A company in Sweden has developed the world's first garment made entirely from recycled cotton. A Japanese company has developed a similar technology that polymerises polyester, turns it into polyester chips and then turns those chips into new fibers of equal quality. The result is a new polyester fabric that’s just as good as the fabric in the discarded clothes. The process reduces Co2 emissions by 77 per cent compared to polyester made from petroleum. Though the new garments do require non-recycled content the process also reduces the consumption of petroleum, the raw material from which polyester is made.
The prospect of clothes recycling makes fast fashion an attractive trend. The Swedish cotton recycling scores particularly well as it uses no new ingredients other than timber, whose cellulose fibers can be added to the existing cotton ones. But recycling of fabric often involves dangerous materials such as heavy metals. And because rayon is much harder to recycle than cotton, the recycling doesn't go full circle. It’s thought a better approach is to compost the clothes. Valuable nutrients could be added to clothes, which would benefit the soil when the garments are composted.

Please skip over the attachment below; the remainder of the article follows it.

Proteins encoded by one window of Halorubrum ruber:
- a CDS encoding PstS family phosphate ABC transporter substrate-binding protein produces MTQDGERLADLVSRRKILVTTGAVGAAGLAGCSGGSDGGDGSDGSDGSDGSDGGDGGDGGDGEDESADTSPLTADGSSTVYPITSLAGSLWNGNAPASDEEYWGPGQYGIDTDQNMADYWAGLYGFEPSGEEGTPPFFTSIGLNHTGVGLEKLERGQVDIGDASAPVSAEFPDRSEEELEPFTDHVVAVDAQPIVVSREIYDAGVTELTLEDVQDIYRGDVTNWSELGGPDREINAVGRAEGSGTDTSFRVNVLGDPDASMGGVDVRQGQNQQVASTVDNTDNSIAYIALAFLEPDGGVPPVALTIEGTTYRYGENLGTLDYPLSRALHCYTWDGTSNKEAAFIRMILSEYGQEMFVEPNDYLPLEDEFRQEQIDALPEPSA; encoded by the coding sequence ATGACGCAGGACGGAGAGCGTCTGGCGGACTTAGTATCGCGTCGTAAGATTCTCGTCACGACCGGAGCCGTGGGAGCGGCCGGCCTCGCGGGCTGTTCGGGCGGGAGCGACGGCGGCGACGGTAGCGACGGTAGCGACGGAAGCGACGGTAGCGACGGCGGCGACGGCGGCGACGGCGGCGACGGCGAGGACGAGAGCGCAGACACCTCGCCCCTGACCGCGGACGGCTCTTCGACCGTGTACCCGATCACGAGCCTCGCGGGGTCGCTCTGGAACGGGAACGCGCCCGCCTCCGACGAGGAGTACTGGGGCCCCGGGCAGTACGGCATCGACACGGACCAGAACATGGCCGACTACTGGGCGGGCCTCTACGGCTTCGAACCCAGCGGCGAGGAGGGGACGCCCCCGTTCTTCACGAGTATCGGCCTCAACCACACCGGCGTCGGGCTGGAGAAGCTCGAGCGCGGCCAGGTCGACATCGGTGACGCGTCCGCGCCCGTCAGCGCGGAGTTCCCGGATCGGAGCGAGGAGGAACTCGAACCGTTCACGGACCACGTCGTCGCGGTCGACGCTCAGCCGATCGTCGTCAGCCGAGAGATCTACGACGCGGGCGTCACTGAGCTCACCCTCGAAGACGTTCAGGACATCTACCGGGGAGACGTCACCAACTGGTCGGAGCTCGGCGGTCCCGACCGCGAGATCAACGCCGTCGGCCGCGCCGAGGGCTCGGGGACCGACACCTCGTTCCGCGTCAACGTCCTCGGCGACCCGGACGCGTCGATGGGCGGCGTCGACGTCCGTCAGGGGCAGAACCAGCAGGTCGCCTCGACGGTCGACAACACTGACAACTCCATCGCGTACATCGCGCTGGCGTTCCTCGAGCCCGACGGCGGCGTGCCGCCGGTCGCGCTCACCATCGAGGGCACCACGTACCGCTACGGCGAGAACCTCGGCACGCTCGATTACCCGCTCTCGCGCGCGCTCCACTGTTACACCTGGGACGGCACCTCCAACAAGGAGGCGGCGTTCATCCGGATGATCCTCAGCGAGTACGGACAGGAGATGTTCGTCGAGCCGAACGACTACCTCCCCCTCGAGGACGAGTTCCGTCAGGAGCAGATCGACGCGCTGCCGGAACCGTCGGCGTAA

A vision is that clothes recycling will take a route similar to paper recycling. Early on in paper recycling, only a small share of paper was recycled. Now most paper is recycled and yields good results. The same thing could happen to fabric.